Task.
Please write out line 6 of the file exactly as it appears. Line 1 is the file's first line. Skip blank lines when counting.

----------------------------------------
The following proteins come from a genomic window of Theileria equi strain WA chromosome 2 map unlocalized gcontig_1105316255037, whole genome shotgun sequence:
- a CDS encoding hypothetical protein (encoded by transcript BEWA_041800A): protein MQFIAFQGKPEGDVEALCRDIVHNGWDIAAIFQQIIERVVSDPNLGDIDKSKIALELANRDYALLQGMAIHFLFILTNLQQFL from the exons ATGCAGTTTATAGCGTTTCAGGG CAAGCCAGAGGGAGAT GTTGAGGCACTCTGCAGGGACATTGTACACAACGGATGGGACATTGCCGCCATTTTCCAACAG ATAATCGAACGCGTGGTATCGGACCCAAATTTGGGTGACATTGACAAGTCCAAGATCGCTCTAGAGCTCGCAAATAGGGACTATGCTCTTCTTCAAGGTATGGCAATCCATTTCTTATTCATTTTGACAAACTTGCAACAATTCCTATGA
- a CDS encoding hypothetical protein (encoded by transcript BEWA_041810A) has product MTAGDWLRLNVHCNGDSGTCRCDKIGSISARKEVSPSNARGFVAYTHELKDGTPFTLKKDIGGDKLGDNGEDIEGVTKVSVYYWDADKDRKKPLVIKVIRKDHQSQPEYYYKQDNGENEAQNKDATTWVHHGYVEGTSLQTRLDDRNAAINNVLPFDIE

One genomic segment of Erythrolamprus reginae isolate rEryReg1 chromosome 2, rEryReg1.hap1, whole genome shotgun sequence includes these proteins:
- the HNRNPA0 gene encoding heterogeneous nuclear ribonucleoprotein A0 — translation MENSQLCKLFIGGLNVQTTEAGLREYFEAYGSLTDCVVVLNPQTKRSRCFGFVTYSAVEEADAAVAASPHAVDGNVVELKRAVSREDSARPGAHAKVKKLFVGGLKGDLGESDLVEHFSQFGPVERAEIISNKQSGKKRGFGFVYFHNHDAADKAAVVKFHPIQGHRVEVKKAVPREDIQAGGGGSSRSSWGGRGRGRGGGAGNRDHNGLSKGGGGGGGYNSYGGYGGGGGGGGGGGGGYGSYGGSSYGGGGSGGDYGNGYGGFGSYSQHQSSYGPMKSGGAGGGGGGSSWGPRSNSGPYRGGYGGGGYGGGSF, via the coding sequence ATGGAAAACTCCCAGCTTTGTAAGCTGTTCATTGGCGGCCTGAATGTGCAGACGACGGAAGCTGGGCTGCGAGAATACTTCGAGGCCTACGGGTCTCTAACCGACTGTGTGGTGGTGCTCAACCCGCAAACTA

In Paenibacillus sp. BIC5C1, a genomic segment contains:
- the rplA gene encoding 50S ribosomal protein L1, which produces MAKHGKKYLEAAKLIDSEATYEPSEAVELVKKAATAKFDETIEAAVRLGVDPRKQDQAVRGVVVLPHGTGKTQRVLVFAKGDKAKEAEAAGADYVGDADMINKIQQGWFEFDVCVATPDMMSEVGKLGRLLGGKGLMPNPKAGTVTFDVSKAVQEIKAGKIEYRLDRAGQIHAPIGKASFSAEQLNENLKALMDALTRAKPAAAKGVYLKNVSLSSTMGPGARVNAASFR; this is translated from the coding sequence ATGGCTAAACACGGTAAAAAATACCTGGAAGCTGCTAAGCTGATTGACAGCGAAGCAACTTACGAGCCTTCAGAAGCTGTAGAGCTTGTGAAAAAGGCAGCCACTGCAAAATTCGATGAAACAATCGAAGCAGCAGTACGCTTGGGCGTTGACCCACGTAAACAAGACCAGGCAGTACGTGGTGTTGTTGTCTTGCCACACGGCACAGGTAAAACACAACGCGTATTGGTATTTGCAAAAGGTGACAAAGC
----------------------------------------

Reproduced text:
In Paenibacillus sp. BIC5C1, a genomic segment contains: